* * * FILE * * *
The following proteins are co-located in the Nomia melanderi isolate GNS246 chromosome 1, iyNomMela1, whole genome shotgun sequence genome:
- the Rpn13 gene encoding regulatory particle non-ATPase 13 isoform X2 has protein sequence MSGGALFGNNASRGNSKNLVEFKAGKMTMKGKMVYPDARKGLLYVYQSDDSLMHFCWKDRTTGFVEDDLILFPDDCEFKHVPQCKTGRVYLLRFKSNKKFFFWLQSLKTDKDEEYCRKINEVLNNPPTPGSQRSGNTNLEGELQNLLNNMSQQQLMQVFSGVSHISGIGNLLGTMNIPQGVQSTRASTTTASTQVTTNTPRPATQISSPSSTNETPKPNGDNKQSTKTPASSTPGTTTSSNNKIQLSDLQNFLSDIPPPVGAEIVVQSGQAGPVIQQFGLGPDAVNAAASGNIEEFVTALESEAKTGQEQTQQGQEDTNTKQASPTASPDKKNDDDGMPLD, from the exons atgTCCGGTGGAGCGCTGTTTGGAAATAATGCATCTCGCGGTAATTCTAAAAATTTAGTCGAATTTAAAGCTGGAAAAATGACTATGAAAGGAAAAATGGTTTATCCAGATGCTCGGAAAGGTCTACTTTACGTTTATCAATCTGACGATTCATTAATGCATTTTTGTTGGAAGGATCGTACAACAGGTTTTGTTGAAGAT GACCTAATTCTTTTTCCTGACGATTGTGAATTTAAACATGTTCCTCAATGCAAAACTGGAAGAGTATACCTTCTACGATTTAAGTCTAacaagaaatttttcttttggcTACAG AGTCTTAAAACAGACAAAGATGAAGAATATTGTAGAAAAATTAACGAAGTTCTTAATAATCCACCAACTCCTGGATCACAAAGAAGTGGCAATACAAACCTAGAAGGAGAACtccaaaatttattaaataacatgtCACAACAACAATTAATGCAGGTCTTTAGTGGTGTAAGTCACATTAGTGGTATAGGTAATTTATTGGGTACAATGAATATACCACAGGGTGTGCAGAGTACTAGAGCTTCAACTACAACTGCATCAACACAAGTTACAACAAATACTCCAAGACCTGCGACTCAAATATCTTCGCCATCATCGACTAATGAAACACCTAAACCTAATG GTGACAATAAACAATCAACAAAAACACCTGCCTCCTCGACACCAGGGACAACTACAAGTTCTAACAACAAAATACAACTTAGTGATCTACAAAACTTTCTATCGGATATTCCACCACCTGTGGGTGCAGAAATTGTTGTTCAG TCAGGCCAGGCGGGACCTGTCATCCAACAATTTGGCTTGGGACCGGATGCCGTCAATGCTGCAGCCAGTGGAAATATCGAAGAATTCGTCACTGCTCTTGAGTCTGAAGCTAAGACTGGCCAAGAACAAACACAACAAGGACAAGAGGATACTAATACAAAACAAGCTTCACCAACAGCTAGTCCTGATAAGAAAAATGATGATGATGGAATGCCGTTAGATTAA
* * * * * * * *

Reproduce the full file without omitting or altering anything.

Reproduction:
The following proteins are co-located in the Nomia melanderi isolate GNS246 chromosome 1, iyNomMela1, whole genome shotgun sequence genome:
- the Rpn13 gene encoding regulatory particle non-ATPase 13 isoform X2 has protein sequence MSGGALFGNNASRGNSKNLVEFKAGKMTMKGKMVYPDARKGLLYVYQSDDSLMHFCWKDRTTGFVEDDLILFPDDCEFKHVPQCKTGRVYLLRFKSNKKFFFWLQSLKTDKDEEYCRKINEVLNNPPTPGSQRSGNTNLEGELQNLLNNMSQQQLMQVFSGVSHISGIGNLLGTMNIPQGVQSTRASTTTASTQVTTNTPRPATQISSPSSTNETPKPNGDNKQSTKTPASSTPGTTTSSNNKIQLSDLQNFLSDIPPPVGAEIVVQSGQAGPVIQQFGLGPDAVNAAASGNIEEFVTALESEAKTGQEQTQQGQEDTNTKQASPTASPDKKNDDDGMPLD, from the exons atgTCCGGTGGAGCGCTGTTTGGAAATAATGCATCTCGCGGTAATTCTAAAAATTTAGTCGAATTTAAAGCTGGAAAAATGACTATGAAAGGAAAAATGGTTTATCCAGATGCTCGGAAAGGTCTACTTTACGTTTATCAATCTGACGATTCATTAATGCATTTTTGTTGGAAGGATCGTACAACAGGTTTTGTTGAAGAT GACCTAATTCTTTTTCCTGACGATTGTGAATTTAAACATGTTCCTCAATGCAAAACTGGAAGAGTATACCTTCTACGATTTAAGTCTAacaagaaatttttcttttggcTACAG AGTCTTAAAACAGACAAAGATGAAGAATATTGTAGAAAAATTAACGAAGTTCTTAATAATCCACCAACTCCTGGATCACAAAGAAGTGGCAATACAAACCTAGAAGGAGAACtccaaaatttattaaataacatgtCACAACAACAATTAATGCAGGTCTTTAGTGGTGTAAGTCACATTAGTGGTATAGGTAATTTATTGGGTACAATGAATATACCACAGGGTGTGCAGAGTACTAGAGCTTCAACTACAACTGCATCAACACAAGTTACAACAAATACTCCAAGACCTGCGACTCAAATATCTTCGCCATCATCGACTAATGAAACACCTAAACCTAATG GTGACAATAAACAATCAACAAAAACACCTGCCTCCTCGACACCAGGGACAACTACAAGTTCTAACAACAAAATACAACTTAGTGATCTACAAAACTTTCTATCGGATATTCCACCACCTGTGGGTGCAGAAATTGTTGTTCAG TCAGGCCAGGCGGGACCTGTCATCCAACAATTTGGCTTGGGACCGGATGCCGTCAATGCTGCAGCCAGTGGAAATATCGAAGAATTCGTCACTGCTCTTGAGTCTGAAGCTAAGACTGGCCAAGAACAAACACAACAAGGACAAGAGGATACTAATACAAAACAAGCTTCACCAACAGCTAGTCCTGATAAGAAAAATGATGATGATGGAATGCCGTTAGATTAA